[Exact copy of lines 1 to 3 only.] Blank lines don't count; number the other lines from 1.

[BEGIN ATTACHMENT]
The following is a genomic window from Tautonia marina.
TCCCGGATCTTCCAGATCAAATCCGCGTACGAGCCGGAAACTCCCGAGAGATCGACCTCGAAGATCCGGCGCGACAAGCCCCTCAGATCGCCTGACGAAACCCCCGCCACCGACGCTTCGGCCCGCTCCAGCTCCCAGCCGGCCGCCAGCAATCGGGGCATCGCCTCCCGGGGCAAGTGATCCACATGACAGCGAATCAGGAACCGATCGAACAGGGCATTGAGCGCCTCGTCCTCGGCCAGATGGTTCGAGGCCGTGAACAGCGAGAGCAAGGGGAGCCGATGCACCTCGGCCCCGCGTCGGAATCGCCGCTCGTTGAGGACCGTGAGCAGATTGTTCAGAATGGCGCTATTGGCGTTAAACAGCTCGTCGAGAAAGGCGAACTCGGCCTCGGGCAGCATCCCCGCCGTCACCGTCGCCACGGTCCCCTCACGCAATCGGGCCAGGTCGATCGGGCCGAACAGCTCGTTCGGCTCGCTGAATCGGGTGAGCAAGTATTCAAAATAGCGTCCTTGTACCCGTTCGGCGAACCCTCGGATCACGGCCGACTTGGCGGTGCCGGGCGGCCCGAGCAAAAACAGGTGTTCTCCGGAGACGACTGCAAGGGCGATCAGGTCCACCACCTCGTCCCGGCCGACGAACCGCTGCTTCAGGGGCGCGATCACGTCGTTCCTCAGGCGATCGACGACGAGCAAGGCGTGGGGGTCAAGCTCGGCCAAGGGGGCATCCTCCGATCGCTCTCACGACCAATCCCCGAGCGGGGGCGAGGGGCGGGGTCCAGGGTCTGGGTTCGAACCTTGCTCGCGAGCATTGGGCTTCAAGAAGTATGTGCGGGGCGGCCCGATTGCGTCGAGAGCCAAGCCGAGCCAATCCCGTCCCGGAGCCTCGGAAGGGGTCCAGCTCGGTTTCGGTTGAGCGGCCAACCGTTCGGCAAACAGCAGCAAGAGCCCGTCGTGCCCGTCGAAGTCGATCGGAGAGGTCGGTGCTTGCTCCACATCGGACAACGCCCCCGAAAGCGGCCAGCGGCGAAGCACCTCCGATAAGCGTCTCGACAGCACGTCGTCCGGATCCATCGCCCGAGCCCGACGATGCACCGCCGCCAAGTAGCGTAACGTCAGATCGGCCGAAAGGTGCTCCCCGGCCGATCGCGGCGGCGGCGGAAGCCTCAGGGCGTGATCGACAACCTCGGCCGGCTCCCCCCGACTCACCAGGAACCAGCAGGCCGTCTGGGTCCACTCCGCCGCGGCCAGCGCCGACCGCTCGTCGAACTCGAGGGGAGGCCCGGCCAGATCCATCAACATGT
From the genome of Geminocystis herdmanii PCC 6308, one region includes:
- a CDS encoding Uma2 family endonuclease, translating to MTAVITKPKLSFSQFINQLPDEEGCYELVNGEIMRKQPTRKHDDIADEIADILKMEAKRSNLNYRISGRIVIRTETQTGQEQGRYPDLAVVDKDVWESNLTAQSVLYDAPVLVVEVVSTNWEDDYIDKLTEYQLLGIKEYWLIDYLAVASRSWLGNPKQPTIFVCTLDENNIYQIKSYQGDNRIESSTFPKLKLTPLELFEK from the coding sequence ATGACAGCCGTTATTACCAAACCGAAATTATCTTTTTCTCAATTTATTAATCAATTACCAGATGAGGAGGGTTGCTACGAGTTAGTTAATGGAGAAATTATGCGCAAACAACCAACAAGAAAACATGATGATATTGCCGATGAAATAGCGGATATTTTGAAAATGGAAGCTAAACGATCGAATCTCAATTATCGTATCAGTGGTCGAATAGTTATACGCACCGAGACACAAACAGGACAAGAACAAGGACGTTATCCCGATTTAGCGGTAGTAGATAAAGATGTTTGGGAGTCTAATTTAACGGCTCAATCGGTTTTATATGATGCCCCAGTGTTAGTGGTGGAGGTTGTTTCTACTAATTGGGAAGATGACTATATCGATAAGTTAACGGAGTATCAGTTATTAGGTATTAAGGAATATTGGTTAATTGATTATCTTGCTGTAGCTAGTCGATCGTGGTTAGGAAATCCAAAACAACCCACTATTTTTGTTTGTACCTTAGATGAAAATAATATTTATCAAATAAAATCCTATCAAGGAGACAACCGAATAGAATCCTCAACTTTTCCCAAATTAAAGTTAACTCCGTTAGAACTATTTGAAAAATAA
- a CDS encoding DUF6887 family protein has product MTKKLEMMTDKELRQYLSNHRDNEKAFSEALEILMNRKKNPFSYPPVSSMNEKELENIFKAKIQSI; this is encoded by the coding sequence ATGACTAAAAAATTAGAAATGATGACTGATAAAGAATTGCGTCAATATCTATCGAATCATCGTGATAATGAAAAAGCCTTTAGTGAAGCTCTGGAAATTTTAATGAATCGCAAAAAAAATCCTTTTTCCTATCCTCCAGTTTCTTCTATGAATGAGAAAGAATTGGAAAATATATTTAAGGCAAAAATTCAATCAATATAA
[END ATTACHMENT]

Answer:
The following is a genomic window from Tautonia marina.
TCCCGGATCTTCCAGATCAAATCCGCGTACGAGCCGGAAACTCCCGAGAGATCGACCTCGAAGATCCGGCGCGACAAGCCCCTCAGATCGCCTGACGAAACCCCCGCCACCGACGCTTCGGCCCGCTCCAGCTCCCAGCCGGCCGCCAGCAATCGGGGCATCGCCTCCCGGGGCAAGTGATCCACATGACAGCGAATCAGGAACCGATCGAACAGGGCATTGAGCGCCTCGTCCTCGGCCAGATGGTTCGAGGCCGTGAACAGCGAGAGCAAGGGGAGCCGATGCACCTCGGCCCCGCGTCGGAATCGCCGCTCGTTGAGGACCGTGAGCAGATTGTTCAGAATGGCGCTATTGGCGTTAAACAGCTCGTCGAGAAAGGCGAACTCGGCCTCGGGCAGCATCCCCGCCGTCACCGTCGCCACGGTCCCCTCACGCAATCGGGCCAGGTCGATCGGGCCGAACAGCTCGTTCGGCTCGCTGAATCGGGTGAGCAAGTATTCAAAATAGCGTCCTTGTACCCGTTCGGCGAACCCTCGGATCACGGCCGACTTGGCGGTGCCGGGCGGCCCGAGCAAAAACAGGTGTTCTCCGGAGACGACTGCAAGGGCGATCAGGTCCACCACCTCGTCCCGGCCGACGAACCGCTGCTTCAGGGGCGCGATCACGTCGTTCCTCAGGCGATCGACGACGAGCAAGGCGTGGGGGTCAAGCTCGGCCAAGGGGGCATCCTCCGATCGCTCTCACGACCAATCCCCGAGCGGGGGCGAGGGGCGGGGTCCAGGGTCTGGGTTCGAACCTTGCTCGCGAGCATTGGGCTTCAAGAAGTATGTGCGGGGCGGCCCGATTGCGTCGAGAGCCAAGCCGAGCCAATCCCGTCCCGGAGCCTCGGAAGGGGTCCAGCTCGGTTTCGGTTGAGCGGCCAACCGTTCGGCAAACAGCAGCAAGAGCCCGTCGTGCCCGTCGAAGTCGATCGGAGAGGTCGGTGCTTGCTCCACATCGGACAACGCCCCCGAAAGCGGCCAGCGGCGAAGCACCTCCGATAAGCGTCTCGACAGCACGTCGTCCGGATCCATCGCCCGAGCCCGACGATGCACCGCCGCCAAGTAGCGTAACGTCAGATCGGCCGAAAGGTGCTCCCCGGCCGATCGCGGCGGCGGCGGAAGCCTCAGGGCGTGATCGACAACCTCGGCCGGCTCCCCCCGACTCACCAGGAACCAGCAGGCCGTCTGGGTCCACTCCGCCGCGGCCAGCGCCGACCGCTCGTCGAACTCGAGGGGAGGCCCGGCCAGATCCATCAACATGT
From the genome of Geminocystis herdmanii PCC 6308, one region includes: